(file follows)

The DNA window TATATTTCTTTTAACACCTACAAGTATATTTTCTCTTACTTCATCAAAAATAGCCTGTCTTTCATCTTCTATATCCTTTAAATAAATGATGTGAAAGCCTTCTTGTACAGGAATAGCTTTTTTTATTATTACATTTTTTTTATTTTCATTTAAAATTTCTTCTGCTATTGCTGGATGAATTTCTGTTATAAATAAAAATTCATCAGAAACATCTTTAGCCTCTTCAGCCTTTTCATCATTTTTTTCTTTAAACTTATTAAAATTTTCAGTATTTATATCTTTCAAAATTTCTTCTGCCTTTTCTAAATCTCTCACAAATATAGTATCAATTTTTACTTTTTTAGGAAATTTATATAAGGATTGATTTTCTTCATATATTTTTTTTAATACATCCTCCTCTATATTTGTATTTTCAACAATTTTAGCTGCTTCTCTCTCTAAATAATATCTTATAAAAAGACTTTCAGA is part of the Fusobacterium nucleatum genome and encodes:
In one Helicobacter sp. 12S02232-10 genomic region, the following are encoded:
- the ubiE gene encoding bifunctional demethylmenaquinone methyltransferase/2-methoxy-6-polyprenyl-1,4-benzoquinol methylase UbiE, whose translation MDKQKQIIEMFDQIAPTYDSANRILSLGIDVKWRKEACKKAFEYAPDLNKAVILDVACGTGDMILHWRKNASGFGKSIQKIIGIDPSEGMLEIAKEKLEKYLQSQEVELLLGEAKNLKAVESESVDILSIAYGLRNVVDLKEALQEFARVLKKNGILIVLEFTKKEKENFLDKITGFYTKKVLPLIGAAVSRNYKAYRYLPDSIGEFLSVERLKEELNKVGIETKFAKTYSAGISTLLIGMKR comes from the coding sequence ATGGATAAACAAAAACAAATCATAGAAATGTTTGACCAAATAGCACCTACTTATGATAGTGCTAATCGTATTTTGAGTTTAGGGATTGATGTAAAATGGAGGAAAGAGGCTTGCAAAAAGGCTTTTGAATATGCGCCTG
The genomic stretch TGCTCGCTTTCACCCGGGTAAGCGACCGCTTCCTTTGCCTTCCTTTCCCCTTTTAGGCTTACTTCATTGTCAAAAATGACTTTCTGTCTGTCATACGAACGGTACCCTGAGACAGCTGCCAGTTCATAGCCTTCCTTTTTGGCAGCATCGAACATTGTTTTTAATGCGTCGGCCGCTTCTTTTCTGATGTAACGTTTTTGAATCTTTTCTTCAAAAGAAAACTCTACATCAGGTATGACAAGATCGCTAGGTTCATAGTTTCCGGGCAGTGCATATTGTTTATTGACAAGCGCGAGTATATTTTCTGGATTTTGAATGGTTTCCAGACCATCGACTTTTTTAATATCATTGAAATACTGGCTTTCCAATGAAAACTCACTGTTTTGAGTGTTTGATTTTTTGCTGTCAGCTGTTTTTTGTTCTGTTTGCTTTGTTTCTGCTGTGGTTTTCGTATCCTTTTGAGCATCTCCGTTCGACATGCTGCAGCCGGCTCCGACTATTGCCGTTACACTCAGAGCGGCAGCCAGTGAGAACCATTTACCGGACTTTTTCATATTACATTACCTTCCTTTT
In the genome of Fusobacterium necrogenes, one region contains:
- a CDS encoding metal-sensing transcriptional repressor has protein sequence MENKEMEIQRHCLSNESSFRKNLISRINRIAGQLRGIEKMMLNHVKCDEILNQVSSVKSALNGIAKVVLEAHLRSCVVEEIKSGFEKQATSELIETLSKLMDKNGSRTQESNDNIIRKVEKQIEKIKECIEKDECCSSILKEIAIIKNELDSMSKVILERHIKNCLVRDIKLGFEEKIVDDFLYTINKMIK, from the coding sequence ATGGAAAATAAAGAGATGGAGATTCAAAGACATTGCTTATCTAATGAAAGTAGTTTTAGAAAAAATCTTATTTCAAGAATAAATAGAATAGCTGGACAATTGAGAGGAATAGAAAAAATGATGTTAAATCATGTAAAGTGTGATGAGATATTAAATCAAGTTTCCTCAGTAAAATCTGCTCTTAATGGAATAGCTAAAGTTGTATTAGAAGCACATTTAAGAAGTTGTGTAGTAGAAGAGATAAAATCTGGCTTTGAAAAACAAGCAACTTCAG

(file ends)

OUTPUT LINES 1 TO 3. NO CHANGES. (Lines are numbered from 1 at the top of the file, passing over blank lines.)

The DNA window TATATTTCTTTTAACACCTACAAGTATATTTTCTCTTACTTCATCAAAAATAGCCTGTCTTTCATCTTCTATATCCTTTAAATAAATGATGTGAAAGCCTTCTTGTACAGGAATAGCTTTTTTTATTATTACATTTTTTTTATTTTCATTTAAAATTTCTTCTGCTATTGCTGGATGAATTTCTGTTATAAATAAAAATTCATCAGAAACATCTTTAGCCTCTTCAGCCTTTTCATCATTTTTTTCTTTAAACTTATTAAAATTTTCAGTATTTATATCTTTCAAAATTTCTTCTGCCTTTTCTAAATCTCTCACAAATATAGTATCAATTTTTACTTTTTTAGGAAATTTATATAAGGATTGATTTTCTTCATATATTTTTTTTAATACATCCTCCTCTATATTTGTATTTTCAACAATTTTAGCTGCTTCTCTCTCTAAATAATATCTTATAAAAAGACTTTCAGA is part of the Fusobacterium nucleatum genome and encodes:
In one Helicobacter sp. 12S02232-10 genomic region, the following are encoded:
- the ubiE gene encoding bifunctional demethylmenaquinone methyltransferase/2-methoxy-6-polyprenyl-1,4-benzoquinol methylase UbiE, whose translation MDKQKQIIEMFDQIAPTYDSANRILSLGIDVKWRKEACKKAFEYAPDLNKAVILDVACGTGDMILHWRKNASGFGKSIQKIIGIDPSEGMLEIAKEKLEKYLQSQEVELLLGEAKNLKAVESESVDILSIAYGLRNVVDLKEALQEFARVLKKNGILIVLEFTKKEKENFLDKITGFYTKKVLPLIGAAVSRNYKAYRYLPDSIGEFLSVERLKEELNKVGIETKFAKTYSAGISTLLIGMKR comes from the coding sequence ATGGATAAACAAAAACAAATCATAGAAATGTTTGACCAAATAGCACCTACTTATGATAGTGCTAATCGTATTTTGAGTTTAGGGATTGATGTAAAATGGAGGAAAGAGGCTTGCAAAAAGGCTTTTGAATATGCGCCTG